The present study has, however, some limitations. Firstly, it is difficult to separate cause and effect, because this study was a cross-sectional study. Thus, an intervention study would be required to examine the effect of increased physical activity on clock gene expression. Secondly, it is unclear if there is an effect of other external synchronizers such as light on clock gene expression in this study. Although active participants may spend more time outside, and therefore get more exposure to sunlight, further investigation will be needed to take light exposure into consideration, by using a device that could accurately measure light exposure. Thirdly, it is unclear whether the effects of physical activity on other clock genes such as PER2 and BMAL-1 and clock genes in other tissues is similar or different. Additional research will be required to examine the effects of physical activity on circadian clock genes obtained from the blood samples, or oral mucosa cells compared to hair follicle cells. Regarding the expression of PER2 and BMAL-1 in hair follicle cells, a previous study has shown that the expression of PER2 oscillated with lower amplitude, and only slight oscillations were detected for BMAL-119. Thus, monitoring these clock genes in hair follicle cells may be less useful in evaluating circadian rhythms in human. Finally, it has been difficult to clarify the physiological and biological function of PER3. In fact, understanding the role of PER3 in humans has been a focus for the last several years. In this regard, several studies have indicated that polymorphisms in the PER3 gene in humans may be related to the pathogenesis of delayed sleep phase syndrome26,38. Recently, one genome-wide association analysis with 89,283 subjects reported that PER3 variants are associated with self-reporting of being a ‘morning person’39. Another study has also demonstrated that a PER3 variant causes a circadian phenotype and was associated with a seasonal mood trait28. Taken together these reports indicate that PER3 may have an important role in the development of chronotype, sleep phenotype, and depression and this will likely guide future research.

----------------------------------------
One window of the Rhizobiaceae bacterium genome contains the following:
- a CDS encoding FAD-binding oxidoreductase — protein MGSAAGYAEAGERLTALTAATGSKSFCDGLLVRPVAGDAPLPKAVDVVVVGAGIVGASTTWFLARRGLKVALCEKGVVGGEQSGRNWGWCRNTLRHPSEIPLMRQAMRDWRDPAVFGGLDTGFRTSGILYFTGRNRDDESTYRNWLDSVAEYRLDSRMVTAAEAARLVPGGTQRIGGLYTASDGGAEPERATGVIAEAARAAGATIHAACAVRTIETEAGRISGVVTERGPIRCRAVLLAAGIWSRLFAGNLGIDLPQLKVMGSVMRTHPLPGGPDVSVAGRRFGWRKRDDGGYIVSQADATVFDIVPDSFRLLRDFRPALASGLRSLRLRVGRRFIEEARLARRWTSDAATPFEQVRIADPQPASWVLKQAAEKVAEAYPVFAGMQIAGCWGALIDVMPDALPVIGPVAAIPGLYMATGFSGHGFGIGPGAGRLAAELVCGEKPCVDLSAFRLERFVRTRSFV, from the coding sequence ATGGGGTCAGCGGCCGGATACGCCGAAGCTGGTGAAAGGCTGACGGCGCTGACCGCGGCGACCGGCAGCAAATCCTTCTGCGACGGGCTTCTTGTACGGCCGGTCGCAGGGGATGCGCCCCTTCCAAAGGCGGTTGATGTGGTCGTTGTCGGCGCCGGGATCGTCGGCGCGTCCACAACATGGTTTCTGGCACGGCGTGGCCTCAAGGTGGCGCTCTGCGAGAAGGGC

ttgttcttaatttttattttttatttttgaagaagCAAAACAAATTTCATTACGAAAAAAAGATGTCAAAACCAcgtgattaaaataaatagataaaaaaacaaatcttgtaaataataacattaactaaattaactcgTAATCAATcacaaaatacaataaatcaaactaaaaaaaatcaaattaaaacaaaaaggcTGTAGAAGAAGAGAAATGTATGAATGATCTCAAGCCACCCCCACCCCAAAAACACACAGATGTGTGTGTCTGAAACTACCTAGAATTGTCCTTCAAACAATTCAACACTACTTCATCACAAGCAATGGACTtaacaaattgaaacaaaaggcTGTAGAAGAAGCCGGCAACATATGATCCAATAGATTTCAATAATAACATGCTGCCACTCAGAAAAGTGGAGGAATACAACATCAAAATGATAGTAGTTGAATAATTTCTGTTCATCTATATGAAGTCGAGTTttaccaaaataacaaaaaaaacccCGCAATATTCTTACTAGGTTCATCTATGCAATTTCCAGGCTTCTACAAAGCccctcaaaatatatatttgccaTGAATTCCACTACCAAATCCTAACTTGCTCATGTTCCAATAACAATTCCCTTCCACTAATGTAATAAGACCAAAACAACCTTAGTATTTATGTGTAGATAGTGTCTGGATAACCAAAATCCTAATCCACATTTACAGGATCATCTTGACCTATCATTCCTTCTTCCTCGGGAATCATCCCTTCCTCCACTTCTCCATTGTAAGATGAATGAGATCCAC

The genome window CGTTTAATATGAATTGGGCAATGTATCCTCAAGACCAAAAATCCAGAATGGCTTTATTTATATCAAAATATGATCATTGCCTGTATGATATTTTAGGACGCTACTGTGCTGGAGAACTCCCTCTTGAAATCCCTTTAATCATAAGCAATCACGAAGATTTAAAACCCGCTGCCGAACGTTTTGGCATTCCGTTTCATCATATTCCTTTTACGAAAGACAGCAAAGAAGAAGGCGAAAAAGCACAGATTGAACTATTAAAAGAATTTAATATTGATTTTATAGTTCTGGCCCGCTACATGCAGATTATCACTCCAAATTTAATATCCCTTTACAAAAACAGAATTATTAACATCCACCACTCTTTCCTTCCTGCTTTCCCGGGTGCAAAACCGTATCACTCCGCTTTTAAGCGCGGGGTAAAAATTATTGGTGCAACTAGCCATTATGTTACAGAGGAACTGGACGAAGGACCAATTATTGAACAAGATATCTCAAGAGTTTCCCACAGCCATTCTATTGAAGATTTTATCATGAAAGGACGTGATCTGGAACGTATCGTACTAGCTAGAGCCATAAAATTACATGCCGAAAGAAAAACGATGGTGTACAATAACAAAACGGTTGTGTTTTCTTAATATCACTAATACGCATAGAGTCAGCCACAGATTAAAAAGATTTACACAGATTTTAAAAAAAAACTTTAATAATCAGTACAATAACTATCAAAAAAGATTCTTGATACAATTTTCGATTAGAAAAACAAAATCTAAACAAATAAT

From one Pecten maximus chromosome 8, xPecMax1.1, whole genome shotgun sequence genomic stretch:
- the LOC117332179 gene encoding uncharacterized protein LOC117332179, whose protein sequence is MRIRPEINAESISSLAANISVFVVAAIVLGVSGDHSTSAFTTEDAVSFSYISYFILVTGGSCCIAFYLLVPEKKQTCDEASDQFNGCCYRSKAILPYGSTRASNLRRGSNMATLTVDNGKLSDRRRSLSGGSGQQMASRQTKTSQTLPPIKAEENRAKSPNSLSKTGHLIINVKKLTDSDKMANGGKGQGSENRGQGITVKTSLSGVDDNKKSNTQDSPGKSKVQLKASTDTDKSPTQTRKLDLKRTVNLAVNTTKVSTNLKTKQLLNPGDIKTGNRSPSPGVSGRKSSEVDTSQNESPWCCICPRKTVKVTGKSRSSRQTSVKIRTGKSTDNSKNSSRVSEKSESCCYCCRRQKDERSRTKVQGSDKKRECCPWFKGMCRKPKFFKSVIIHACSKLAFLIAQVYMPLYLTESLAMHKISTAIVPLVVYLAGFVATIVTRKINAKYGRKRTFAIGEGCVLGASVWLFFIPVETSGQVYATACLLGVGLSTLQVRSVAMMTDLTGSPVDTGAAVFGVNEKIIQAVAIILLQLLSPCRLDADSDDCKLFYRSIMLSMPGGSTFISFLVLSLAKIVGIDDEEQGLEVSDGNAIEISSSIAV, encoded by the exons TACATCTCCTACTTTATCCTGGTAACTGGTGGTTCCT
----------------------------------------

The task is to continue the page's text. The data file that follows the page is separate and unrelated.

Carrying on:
In conclusion, our study has revealed an association between PER3 expression and daily physical activity in a sample of older adults. We have also demonstrated higher levels of PER3 in older men who have higher aerobic fitness.